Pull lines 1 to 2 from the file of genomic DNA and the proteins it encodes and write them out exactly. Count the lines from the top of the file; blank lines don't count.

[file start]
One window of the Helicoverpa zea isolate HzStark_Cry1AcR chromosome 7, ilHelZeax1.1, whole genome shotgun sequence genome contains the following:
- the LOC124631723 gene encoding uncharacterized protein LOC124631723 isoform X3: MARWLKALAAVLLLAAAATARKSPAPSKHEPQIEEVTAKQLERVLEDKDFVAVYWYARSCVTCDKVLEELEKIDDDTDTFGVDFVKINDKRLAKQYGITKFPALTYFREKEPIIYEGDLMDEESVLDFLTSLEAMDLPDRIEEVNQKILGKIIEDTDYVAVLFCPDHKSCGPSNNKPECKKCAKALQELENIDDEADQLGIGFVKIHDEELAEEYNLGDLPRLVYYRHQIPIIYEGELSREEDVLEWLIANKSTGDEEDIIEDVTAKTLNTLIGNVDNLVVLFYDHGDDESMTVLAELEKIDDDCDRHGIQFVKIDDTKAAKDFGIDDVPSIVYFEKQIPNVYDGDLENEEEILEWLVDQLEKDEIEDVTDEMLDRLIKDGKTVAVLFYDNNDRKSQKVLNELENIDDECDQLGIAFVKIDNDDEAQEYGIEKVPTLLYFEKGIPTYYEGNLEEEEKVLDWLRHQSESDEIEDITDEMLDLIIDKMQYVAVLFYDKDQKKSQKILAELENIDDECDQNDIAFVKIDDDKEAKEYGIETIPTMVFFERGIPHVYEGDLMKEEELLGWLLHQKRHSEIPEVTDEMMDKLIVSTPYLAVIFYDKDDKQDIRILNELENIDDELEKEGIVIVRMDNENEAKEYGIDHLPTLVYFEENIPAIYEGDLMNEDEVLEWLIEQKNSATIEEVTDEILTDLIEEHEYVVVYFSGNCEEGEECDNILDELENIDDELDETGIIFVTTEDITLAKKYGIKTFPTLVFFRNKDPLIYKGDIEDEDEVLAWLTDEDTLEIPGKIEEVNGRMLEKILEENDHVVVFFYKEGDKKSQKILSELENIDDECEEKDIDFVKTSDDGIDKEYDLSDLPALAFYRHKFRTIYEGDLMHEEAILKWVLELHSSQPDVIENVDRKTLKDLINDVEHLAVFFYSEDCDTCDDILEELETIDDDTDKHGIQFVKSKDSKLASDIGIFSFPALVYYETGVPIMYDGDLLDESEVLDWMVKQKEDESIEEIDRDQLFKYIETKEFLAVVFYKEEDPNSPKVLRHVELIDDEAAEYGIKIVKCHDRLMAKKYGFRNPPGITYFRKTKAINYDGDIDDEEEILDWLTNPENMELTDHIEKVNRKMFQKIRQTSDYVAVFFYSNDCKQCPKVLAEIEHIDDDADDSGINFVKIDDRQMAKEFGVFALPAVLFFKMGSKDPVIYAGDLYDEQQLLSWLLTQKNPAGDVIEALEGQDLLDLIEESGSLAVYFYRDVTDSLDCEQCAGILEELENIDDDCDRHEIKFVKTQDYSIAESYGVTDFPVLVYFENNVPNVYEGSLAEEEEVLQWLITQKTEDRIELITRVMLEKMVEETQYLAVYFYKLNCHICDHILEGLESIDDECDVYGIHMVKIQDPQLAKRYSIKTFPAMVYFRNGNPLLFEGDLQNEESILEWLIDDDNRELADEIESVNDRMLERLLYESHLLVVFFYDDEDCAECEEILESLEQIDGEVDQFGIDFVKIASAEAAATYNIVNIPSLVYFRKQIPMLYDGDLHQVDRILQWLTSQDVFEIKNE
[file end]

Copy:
One window of the Helicoverpa zea isolate HzStark_Cry1AcR chromosome 7, ilHelZeax1.1, whole genome shotgun sequence genome contains the following:
- the LOC124631723 gene encoding uncharacterized protein LOC124631723 isoform X3: MARWLKALAAVLLLAAAATARKSPAPSKHEPQIEEVTAKQLERVLEDKDFVAVYWYARSCVTCDKVLEELEKIDDDTDTFGVDFVKINDKRLAKQYGITKFPALTYFREKEPIIYEGDLMDEESVLDFLTSLEAMDLPDRIEEVNQKILGKIIEDTDYVAVLFCPDHKSCGPSNNKPECKKCAKALQELENIDDEADQLGIGFVKIHDEELAEEYNLGDLPRLVYYRHQIPIIYEGELSREEDVLEWLIANKSTGDEEDIIEDVTAKTLNTLIGNVDNLVVLFYDHGDDESMTVLAELEKIDDDCDRHGIQFVKIDDTKAAKDFGIDDVPSIVYFEKQIPNVYDGDLENEEEILEWLVDQLEKDEIEDVTDEMLDRLIKDGKTVAVLFYDNNDRKSQKVLNELENIDDECDQLGIAFVKIDNDDEAQEYGIEKVPTLLYFEKGIPTYYEGNLEEEEKVLDWLRHQSESDEIEDITDEMLDLIIDKMQYVAVLFYDKDQKKSQKILAELENIDDECDQNDIAFVKIDDDKEAKEYGIETIPTMVFFERGIPHVYEGDLMKEEELLGWLLHQKRHSEIPEVTDEMMDKLIVSTPYLAVIFYDKDDKQDIRILNELENIDDELEKEGIVIVRMDNENEAKEYGIDHLPTLVYFEENIPAIYEGDLMNEDEVLEWLIEQKNSATIEEVTDEILTDLIEEHEYVVVYFSGNCEEGEECDNILDELENIDDELDETGIIFVTTEDITLAKKYGIKTFPTLVFFRNKDPLIYKGDIEDEDEVLAWLTDEDTLEIPGKIEEVNGRMLEKILEENDHVVVFFYKEGDKKSQKILSELENIDDECEEKDIDFVKTSDDGIDKEYDLSDLPALAFYRHKFRTIYEGDLMHEEAILKWVLELHSSQPDVIENVDRKTLKDLINDVEHLAVFFYSEDCDTCDDILEELETIDDDTDKHGIQFVKSKDSKLASDIGIFSFPALVYYETGVPIMYDGDLLDESEVLDWMVKQKEDESIEEIDRDQLFKYIETKEFLAVVFYKEEDPNSPKVLRHVELIDDEAAEYGIKIVKCHDRLMAKKYGFRNPPGITYFRKTKAINYDGDIDDEEEILDWLTNPENMELTDHIEKVNRKMFQKIRQTSDYVAVFFYSNDCKQCPKVLAEIEHIDDDADDSGINFVKIDDRQMAKEFGVFALPAVLFFKMGSKDPVIYAGDLYDEQQLLSWLLTQKNPAGDVIEALEGQDLLDLIEESGSLAVYFYRDVTDSLDCEQCAGILEELENIDDDCDRHEIKFVKTQDYSIAESYGVTDFPVLVYFENNVPNVYEGSLAEEEEVLQWLITQKTEDRIELITRVMLEKMVEETQYLAVYFYKLNCHICDHILEGLESIDDECDVYGIHMVKIQDPQLAKRYSIKTFPAMVYFRNGNPLLFEGDLQNEESILEWLIDDDNRELADEIESVNDRMLERLLYESHLLVVFFYDDEDCAECEEILESLEQIDGEVDQFGIDFVKIASAEAAATYNIVNIPSLVYFRKQIPMLYDGDLHQVDRILQWLTSQDVFEIKNE